clock menu more-arrow no yes mobile

Filed under:

Brian Sabean has a lot to offer and is a savvy hire by the Yankees

The successful former San Francisco Giants executive is returning where it all started

Arizona Diamondbacks v. San Francisco Giants

Tuesday was at least a mildly eventful day for the Yankees, as they announced the appointment of Brian Sabean as an executive advisor to vice president and general manager Brian Cashman. The former San Francisco Giants GM said he is “all in,” ready to do whatever it takes to help New York win its first World Series title since 2009.

The addition of Sabean to the front office represents excellent news for the Yankees as an organization. He may be considered “old school,” especially after being out of a front office leadership role since 2018 and starting his involvement with MLB teams in 1985, but remains a top-notch talent evaluator who brings in a lot of (winning) experience.

Sabean will join Cashman’s “inner circle,” a group that has assistant general managers Jean Afterman and Michael Fishman, vice president of baseball operations Tim Naehring, and special assignment scout Jim Hendry.

Sabean needs no introduction. He is the architect of the Giants’ early-2010s dynasty that yielded three World Series championships in a span of five seasons between 2010 and 2014. His addition to the Yankees’ front office represents a nice move. He has loads of baseball knowledge and is more than prepared to advise Cashman from now on.

He represents a nice complement to the organization’s analytics-driven approach. He knows what it takes to build a championship-caliber team, and he understands what is needed to win in the postseason (something the Yanks have been lacking since 2009). There are, of course, other championship-winning employees in the organization, but the more, the merrier.

Sabean actually started his MLB career with the Yankees. Back in 1985, he was a scout, but a year later, he was promoted to Director of Scouting in 1986 and Vice President of Player Development/Scouting in 1990. He actually had an important role in the decisions to draft and sign players such as Derek Jeter, Mariano Rivera, Jorge Posada, Andy Pettitte, and many more pieces of the Yanks’ own dynasty in the late-90s.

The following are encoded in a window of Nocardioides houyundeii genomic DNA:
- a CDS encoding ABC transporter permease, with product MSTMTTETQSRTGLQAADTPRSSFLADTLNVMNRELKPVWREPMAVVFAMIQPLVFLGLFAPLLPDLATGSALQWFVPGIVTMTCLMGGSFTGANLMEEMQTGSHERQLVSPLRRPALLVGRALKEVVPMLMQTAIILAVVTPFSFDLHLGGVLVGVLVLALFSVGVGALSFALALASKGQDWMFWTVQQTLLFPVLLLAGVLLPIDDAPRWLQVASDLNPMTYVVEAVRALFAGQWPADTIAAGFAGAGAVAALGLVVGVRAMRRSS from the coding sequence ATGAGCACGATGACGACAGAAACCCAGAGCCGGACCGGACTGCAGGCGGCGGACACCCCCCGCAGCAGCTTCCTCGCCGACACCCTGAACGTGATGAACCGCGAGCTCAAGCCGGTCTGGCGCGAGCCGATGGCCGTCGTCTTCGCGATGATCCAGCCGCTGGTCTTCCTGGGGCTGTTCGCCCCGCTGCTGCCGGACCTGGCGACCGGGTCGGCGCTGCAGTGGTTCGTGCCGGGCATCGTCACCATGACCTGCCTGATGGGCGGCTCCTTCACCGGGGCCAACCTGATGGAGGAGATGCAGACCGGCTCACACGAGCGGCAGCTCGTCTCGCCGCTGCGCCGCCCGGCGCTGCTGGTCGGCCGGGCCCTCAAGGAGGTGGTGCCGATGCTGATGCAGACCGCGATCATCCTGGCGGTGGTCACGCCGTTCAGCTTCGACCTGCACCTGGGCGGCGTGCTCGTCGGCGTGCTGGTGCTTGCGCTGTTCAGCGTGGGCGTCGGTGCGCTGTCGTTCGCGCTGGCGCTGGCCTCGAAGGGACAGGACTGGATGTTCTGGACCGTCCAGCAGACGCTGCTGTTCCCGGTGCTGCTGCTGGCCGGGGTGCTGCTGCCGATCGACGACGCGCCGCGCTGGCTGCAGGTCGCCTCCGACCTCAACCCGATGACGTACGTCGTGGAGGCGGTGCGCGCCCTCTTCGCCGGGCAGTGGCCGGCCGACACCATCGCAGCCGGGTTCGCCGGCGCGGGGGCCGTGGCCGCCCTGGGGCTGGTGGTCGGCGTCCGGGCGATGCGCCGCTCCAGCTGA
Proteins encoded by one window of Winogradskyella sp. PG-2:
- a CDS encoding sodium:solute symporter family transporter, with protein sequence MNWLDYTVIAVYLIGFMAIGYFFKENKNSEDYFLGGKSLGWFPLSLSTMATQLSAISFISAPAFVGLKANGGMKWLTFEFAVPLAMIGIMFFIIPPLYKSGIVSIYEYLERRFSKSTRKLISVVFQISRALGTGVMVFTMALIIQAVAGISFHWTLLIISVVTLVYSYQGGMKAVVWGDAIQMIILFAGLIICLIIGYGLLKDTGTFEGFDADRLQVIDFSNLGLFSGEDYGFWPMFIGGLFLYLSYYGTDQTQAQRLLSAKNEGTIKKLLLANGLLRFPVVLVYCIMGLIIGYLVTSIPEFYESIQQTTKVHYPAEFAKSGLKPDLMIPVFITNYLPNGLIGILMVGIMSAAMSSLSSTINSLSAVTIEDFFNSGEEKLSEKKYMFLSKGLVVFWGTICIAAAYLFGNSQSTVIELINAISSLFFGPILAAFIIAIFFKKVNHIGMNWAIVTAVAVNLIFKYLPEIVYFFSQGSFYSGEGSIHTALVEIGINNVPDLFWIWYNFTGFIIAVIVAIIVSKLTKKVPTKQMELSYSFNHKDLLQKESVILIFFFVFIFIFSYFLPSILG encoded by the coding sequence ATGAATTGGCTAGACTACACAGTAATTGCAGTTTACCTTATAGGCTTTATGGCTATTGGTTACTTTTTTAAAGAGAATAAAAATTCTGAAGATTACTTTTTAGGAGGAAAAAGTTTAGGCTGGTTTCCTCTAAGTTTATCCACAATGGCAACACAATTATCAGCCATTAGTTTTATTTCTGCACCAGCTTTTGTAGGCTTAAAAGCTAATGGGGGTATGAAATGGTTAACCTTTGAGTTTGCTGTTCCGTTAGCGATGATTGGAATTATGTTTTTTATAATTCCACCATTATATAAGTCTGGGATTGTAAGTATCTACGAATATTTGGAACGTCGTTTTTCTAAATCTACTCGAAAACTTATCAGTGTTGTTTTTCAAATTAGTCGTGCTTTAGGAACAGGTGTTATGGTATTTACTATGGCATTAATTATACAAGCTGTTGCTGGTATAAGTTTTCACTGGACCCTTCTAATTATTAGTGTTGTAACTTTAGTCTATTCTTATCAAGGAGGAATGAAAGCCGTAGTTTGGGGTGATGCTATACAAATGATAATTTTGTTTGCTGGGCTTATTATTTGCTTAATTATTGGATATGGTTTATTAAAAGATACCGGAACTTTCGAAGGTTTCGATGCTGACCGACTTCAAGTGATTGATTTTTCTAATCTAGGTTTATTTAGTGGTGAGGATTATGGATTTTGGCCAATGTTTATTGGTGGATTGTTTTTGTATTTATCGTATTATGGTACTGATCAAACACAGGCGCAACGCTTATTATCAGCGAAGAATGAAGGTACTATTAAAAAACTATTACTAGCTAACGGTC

Take it from Cashman himself, as quoted in Tyler Kepner’s 2022 book The Grandest Stage: A History of the World Series:

“Sabean never got the credit he deserved,” Cashman says. “[The front office] was split back then, Tampa and New York, so [Gene Michael] had nothing to do with drafting and developing, nothing to do with Jeter, Posada, Pettitte, Rivera, Bernie Williams. Now, he didn’t trade them, but Sabean and Bill Livesey built the entire thing. He was the true architect of that Yankee team.”

Sabean left the Yankees for the Giants in 1993 to be an assistant to the general manager and vice president of scouting/player personnel. He was promoted to general manager in 1996 and quickly built a team around Barry Bonds, reaching the World Series in 2002 and capturing multiple division titles.

After a quiet period, Sabean then built the Giants’ championship teams by helping assemble a dominant pitching staff (Tim Lincecum, Matt Cain, Madison Bumgarner, and more) plus some underrated secondary pieces like Marco Scutaro, Hunter Pence, Pablo Sandoval, and others.

Of course, Sabean also drafted the man who would help change the fate of the franchise: catcher Buster Posey. Like every executive, he had his fair share of “misses,” too, but the “hits” were far more frequent. (Even contracts that by the books may have been flops featured pivotal playoff heroics; just ask Edgar Renteria and Barry Zito.)

One of the reasons why the Houston Astros, the Atlanta Braves, and the Los Angeles Dodgers have won the last three Fall Classics is because they excel at identifying talent. Not just in free agency: at all levels. All three franchises have put together a strong farm system that continually feeds the big league club with impact players.

This is not to say that the Yankees haven’t developed some contributors over recent years. They have. However, MLB requires contenders to have as many impact players as possible, at all levels, and identifying talent is high in the list of organizational priorities. That seems to be Sabean’s forte, and he has a lot to offer to New York. He is also very good at other aspects of being an executive: roster maneuvering, negotiating, contacts with other teams, and more. He can advise Cashman on those fronts if needed, too.

All things considered, Sabean has the potential to be a valuable voice in the Yankees’ front office, and has a lot to bring to the table.